At last night's gala benefit for The Moth, a non-profit dedicated to the art of storytelling, Darryl "D.M.C." McDaniels shared a few memories of Adam "MCA" Yauch with The Huffington Post.
In the 1980s, McDaniels' group, Run-D.M.C., and Yauch's group, the Beastie Boys, were tag-team partners locked in combat with music's status quo. Today, both groups are safely ensconced in the Rock & Roll Hall of Fame, but it wasn't always obvious that they were destined for immortality.
"You know, it was early, so people thought Run DMC's a fad, Beasties is a fad, you know, all of this is a fad," McDaniels said. "Run-D.M.C., we crossed over with the rock -- but then it was Run-D.M.C. and the Beastie Boys that took it to venues. We started playing Madison Square Garden, L.A. Coliseum, and all the critics were like, 'There's no way these black hip hop guys, these black B-boys, and these white punk rockers gonna go into these venues and anything good's gonna happen, because there's gonna be racial tension, fighting and gangs and all that.' But it was no problem."
A 1987 concert review in The New York Times confirms McDaniels point: "Airport-style metal detectors on the way into Madison Square Garden, and helmeted, club-wielding police officers on the way out, lent Monday's sold-out rap show by Run-D.M.C. and the Beastie Boys the air of a concert in a prison," Jon Pareles wrote. "But inside the arena, it was clear that most people came to party -- to dance, wave their arms and shout rhymes along with the rappers."
McDaniels, who formed Run-D.M.C. with Joseph "D.J. Run" Simmons in 1982 and shortly thereafter recruited Jason "Jam Master Jay" Mizell to complete the trio, credits his group and the Beastie Boys with spreading the gospel of hip-hop far beyond America's borders. "We took it overseas -- France, Germany -- and you know, all the metal kids, the punk rock kids, the goth kids, and the B-boys and the breakdancers came together. So we did a beautiful thing."
Since The Moth is a venue for storytelling, The Huffington Post asked McDaniels to recount his favorite story about Yauch, who died on May 4 at age 47 after a long battle with cancer.
"It was in Europe, and this was when [the Beastie Boys] used to drink and have penises on stage and naked girls in cages," he said. "They used to open the cans of Budweiser and put it all over the stage. So the stage got real wet. So me, Run and Jay, we on the side of the stage, like, 'Yo, somebody gonna bust they ass tonight.' Sure enough, MCA slipped. He went about 10 feet in the air, came down real hard. We knew he was dead. Like, boom. Then he got up and kept rapping.... Coolest thing ever."
McDaniels first got involved with The Moth when a member of the group saw his Emmy-nominated 2007 documentary, "DMC: My Adopted Journey," and asked him to tell the story onstage. "I found out I was adopted at age 35," he says. "I didn't know my whole life. And I went through this real crazy depression, you know. And one of the people at the Moth saw [my documentary] and asked, 'Do you wanna come tell your story?' And I was like, 'Noooo.'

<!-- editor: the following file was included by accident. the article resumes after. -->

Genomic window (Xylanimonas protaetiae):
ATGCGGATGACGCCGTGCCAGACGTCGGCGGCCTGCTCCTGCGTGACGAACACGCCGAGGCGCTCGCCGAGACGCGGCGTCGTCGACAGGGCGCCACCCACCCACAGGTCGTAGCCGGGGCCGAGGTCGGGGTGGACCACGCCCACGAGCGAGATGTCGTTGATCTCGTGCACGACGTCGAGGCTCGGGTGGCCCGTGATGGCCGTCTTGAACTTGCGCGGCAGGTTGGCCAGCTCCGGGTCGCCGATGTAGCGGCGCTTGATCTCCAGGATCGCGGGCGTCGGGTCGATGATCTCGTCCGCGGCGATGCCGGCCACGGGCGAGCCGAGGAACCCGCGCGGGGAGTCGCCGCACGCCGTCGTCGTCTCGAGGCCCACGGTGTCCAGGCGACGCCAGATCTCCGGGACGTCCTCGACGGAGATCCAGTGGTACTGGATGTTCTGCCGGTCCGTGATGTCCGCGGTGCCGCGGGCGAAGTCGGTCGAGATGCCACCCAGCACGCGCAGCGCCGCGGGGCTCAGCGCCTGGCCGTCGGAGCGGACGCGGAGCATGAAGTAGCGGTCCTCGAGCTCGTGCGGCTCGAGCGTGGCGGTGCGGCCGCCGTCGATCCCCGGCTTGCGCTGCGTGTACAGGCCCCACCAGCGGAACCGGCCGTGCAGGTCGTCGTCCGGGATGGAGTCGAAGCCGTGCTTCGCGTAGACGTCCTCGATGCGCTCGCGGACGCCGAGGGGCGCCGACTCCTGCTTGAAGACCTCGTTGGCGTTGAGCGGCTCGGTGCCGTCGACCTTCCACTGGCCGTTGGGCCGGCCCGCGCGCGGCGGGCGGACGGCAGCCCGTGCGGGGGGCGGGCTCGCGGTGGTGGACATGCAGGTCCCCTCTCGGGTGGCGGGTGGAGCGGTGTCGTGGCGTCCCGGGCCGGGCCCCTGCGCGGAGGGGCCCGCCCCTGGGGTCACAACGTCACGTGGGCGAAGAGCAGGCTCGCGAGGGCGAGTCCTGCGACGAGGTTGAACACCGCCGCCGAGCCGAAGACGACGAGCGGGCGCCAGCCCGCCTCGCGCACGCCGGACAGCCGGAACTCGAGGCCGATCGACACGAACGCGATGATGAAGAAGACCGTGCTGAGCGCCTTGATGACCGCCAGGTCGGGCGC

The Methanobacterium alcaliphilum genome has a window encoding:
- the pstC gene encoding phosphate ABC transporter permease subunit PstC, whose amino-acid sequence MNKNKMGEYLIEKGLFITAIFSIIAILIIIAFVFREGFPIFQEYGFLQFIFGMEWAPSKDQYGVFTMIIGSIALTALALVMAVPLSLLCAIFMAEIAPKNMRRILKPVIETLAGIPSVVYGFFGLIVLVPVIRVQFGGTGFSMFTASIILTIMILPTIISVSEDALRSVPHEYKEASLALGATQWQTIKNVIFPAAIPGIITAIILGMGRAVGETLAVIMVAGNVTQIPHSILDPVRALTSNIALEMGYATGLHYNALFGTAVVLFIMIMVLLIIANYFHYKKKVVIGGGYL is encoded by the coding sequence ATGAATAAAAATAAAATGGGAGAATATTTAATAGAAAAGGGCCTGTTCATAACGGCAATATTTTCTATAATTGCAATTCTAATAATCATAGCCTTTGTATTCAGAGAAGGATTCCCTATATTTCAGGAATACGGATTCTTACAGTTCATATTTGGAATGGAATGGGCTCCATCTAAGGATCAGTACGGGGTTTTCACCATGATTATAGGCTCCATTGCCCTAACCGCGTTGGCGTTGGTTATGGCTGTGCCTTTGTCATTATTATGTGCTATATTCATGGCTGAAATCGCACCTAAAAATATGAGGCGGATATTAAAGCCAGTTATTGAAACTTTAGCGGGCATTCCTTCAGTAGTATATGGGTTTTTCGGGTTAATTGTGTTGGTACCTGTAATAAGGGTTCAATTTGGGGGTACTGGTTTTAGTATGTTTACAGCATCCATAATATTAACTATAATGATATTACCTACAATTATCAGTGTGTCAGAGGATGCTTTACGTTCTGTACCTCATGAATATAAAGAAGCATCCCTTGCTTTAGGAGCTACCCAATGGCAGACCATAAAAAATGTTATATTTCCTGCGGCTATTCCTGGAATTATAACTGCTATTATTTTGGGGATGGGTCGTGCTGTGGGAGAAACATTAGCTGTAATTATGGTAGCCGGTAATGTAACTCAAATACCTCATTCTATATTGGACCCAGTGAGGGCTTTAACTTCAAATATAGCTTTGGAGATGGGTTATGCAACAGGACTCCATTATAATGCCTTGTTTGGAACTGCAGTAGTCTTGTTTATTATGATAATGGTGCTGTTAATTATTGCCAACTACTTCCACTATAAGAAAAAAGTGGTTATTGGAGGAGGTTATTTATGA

"But I did. And the funny thing is, rapping is easy. This was way more scary, I ain't have the beat back there, the D.J. wasn't with me, you don't have the music, it's just you and the people. But I was helped when I told my story. I got it out of me, because it was killing me. And I been down with The Moth ever since."
Others who are down with The Moth include Barneys "creative ambassador-at-large" Simon Doonan, who emceed last night's festivities; New Yorker writer Adam Gopnik, who presented the 2012 Moth Award (designed by Jonathan Adler, natch) to director Martin Scorsese; NBC Universal chairman Bonnie Hammer, who received a special award in honor of her work with "Characters Unite," a pro-tolerance program supported by Nathan Lane, Octavia Spencer and other entertainers; the Reverend Al Sharpton, who presented the 2012 Mothshop Scholarship Award to Humanities Preparatory Academy senior Heriberto Altieri; jazz bassist Christian McBride, who told a gripping yarn about his Herculean efforts to arrange a collaboration with his boyhood hero, James Brown; and assorted guests including Tyra Banks, Padma Lakshmi and TV On The Radio's Kyp Malone.
In his introduction of Scorsese, Gopnik enumerated no fewer than four reasons the Oscar-winning director deserved The Moth Award. The first was his "velocity" -- "he's a very fast talker" -- and the fourth was his possession of the "ultimate gift of a raconteur." Gopnik explained: "Not only does he tell wonderful stories, but everything around him becomes a Scorsese story.... The world becomes Scorsesefied when you're with him."
As if to prove the point, Scorsese told a story that he'd just been reminded of on the ride down to the the evening's venue -- Capitale, on the Bowery in downtown Manhattan. Scorsese had grown up nearby, and in 1952 he and a small group of classmates made a field trip to the Bowery Savings Bank, where Scorsese's father and grandfather kept their nest eggs. Scorsese recalled being taken to an upstairs room and introduced to "a very interesting gentleman in a three-piece suit. He held in both hands a $1,000 bill. And we had to go up, one by one, and touch it."
The Bowery Savings Bank, he then revealed, had been reopened decades later as Capitale. We were sitting in the building where a 10-year-old Martin Scorsese was invited to touch a $1,000 bill.
"I want to put it in my next picture," he said. And here's hoping he does.
CORRECTION: An earlier version of this article stated that Run-D.M.C. was signed to Def Jam Records. They recorded their seminal albums for Profile Records.
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